The Cabin

It turns out that I stayed at Anne’s cabin a bit longer than I had anticipated. I said I’d be coming back on Sunday, but I only came back today, Monday. It was great but I’m glad to be home. Anne’s family definitely doesn’t function like mine does and after a while, I really need a break.

The camp, situated by a sparkling lake and filled with retro buses and Christmas lights, was a German settlement that was overrun by Canadians. Let’s call it the German Camp. It’s always filled with the sound of country music and fireworks. A safe, woodsy, runaway village that is sure to calm the mind from the city life. That is, if you’re with the right people. Anne and her family are great, but they’re like pizza. You just can’t eat it all the time because you’ll get sick of it. Life with them is never quiet, never calm, always bickering. That’s how they like. For me it’s just stressful.

On the bright side of things, it was lots of fun. We went to the beach and I got a tan. I finished reading The Time Traveler’s Wife, an absolutely amazing book that I recommend entirely. We watched fireworks on the beach and roasted marshmallows. I also wrote a lot, surprising myself because I’d anticipated not having time to write at all. But Anne is a writer too so we talked about our books and sat in concentrated silence together, working on our novels.

It was fun to finally get out. It’s great to be back. It’s finally June. exactly two months and three days left of summer. I’d better use it wisely.

Flash Fiction: How The Math Exam Should Have Ended

“Grade nines, you may start your exam.” 

My hand shot forward, flipping open the yellow booklet. There were short instructions; show your work, read carefully, use pencil on the bubble sheet, blah, blah, blah. I got this. Then I saw the first question. My face fell and I could feel beads of sweat gathering above brows.

Multiply the what by what? Did we even learn this? My eyes skittered around the gym, looking for others who were as lost as I was, but all I saw were pencils filling in the bubble sheets. I looked back at the paper. Okay, next question.

My eyes bulged. Solve that? Was that thing even considered math? It was just an angry jumble of numbers and letters. I cursed under my breath and continued to flip through the pages, trying to find something I knew how to do. 

20 minutes later I’d finished one question and guessed about five. Should I just guess the whole thing? It’s better than nothing right? But I’m failing! This is not good, not good, not good, not good— Wait a minute. Esther was sitting in front of me, math wiz extraordinaire. She was small too, so I could easily see what she was writing from over her shoulder. A, B, D, D, D, C, A, A, E, B… Okay, multiple choice is over. Now what?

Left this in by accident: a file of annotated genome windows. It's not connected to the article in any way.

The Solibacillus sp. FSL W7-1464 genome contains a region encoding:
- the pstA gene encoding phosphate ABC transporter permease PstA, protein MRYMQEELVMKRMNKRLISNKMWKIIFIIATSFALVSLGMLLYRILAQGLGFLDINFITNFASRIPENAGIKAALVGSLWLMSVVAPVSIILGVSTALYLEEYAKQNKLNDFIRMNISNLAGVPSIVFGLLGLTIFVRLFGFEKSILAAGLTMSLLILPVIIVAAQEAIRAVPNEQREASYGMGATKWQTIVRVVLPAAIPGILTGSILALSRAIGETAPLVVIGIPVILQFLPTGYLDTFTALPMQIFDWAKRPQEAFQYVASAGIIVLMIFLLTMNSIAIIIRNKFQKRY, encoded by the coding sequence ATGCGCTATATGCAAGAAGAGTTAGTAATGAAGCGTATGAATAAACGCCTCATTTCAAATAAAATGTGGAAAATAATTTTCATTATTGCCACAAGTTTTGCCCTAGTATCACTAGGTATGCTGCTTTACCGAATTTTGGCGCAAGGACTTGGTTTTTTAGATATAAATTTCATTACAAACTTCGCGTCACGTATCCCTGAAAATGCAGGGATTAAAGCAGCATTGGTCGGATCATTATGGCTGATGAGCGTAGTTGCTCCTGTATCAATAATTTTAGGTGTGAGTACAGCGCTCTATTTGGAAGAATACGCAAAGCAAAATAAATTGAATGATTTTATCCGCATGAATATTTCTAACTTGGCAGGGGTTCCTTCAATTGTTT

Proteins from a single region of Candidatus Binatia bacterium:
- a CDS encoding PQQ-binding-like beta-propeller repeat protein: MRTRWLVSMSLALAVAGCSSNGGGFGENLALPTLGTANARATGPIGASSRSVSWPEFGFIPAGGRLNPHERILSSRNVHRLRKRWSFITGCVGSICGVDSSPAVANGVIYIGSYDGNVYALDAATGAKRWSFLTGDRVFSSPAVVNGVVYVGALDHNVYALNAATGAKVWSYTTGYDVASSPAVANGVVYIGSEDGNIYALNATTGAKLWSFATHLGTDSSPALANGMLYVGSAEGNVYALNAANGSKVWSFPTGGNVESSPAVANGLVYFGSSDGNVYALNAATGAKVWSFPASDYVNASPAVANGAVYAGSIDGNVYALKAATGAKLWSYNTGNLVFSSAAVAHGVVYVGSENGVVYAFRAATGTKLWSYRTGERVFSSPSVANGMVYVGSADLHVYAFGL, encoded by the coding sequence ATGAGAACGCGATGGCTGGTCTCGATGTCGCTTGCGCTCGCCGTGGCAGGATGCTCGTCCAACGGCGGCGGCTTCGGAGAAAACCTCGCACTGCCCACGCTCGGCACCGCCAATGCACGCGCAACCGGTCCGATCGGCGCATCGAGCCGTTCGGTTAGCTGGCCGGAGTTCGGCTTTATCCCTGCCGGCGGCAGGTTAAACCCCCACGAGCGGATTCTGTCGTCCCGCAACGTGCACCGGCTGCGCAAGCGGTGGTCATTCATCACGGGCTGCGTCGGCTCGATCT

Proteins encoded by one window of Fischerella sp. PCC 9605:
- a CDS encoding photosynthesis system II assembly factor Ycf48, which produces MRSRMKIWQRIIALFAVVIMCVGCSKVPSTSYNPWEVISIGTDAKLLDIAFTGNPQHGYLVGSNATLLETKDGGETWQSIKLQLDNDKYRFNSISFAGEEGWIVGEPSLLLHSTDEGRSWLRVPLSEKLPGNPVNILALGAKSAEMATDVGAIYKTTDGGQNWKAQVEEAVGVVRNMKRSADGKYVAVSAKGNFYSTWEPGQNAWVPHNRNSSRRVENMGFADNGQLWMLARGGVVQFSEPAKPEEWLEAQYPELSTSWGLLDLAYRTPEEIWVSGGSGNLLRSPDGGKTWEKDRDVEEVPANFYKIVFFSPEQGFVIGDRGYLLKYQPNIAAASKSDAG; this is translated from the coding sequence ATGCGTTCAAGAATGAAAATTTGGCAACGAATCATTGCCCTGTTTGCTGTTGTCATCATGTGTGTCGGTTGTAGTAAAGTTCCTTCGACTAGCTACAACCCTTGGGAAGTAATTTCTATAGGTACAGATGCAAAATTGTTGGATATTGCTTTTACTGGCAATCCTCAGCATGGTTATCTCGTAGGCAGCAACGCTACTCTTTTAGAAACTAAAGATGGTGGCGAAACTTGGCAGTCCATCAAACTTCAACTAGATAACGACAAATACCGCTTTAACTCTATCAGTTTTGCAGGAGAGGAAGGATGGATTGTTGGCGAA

I drummed my fingers impatiently on the desk, looking up at the clock. I was starting to sweat again. Oh god, I was already failing math. If I didn’t get at least a 70 percent I’d fail. AGAIN. No, stop it, I had to try at least. I looked back to my paper, trying to remember something, anything. Any number to the power of zero equals… zero? Shoot, I had no idea. I looked back to Esther, then at the teachers. None of them were giving me weird looks. I took that as a green light and nonchalantly brushed my formula sheet off the edge of the desk. Esther bent down to get it and she was out of my view for just a few seconds. I scanned over the paper, absorbing as much information as I could. Esther handed me my sheet and I muttered a thank you. Any number to the power of zero equals one, I wrote. 

I kept doing this, but Esther was smart. She caught on after the third try and made a point of closing her exam book and covering her bubble sheet before bending to pick up my papers. Then she continued, hunched over, annoyance emanating from her like heat waves.

Plan B. I waited until no teachers were looking and then slipped my iPhone into my calculator case as fast as I could. To someone looking from the front of the gym, it would just look like I was just solving another question.

R U getting NE of this?, I texted Anne, my friend who was sitting a few rows down. I counted a few seconds and then I heard the ring from the back of the gym. 200 heads turned in unison. I cringed. Anne was frozen in her seat.

“Having fun, are you?”

I jumped, hitting the gum covered desk bottom with my knee and sending papers and pencils sliding to the floor. Esther even turned to pick them up again, but when she saw who was behind me she whipped back with a terrified look on her face. She glanced at me before she turned totally though, and I saw a hint of sympathy. My math teacher, Mr. Christie, looked over my shoulder at my phone. He was six foot five, 100 percent muscle, and practically breathing down my neck.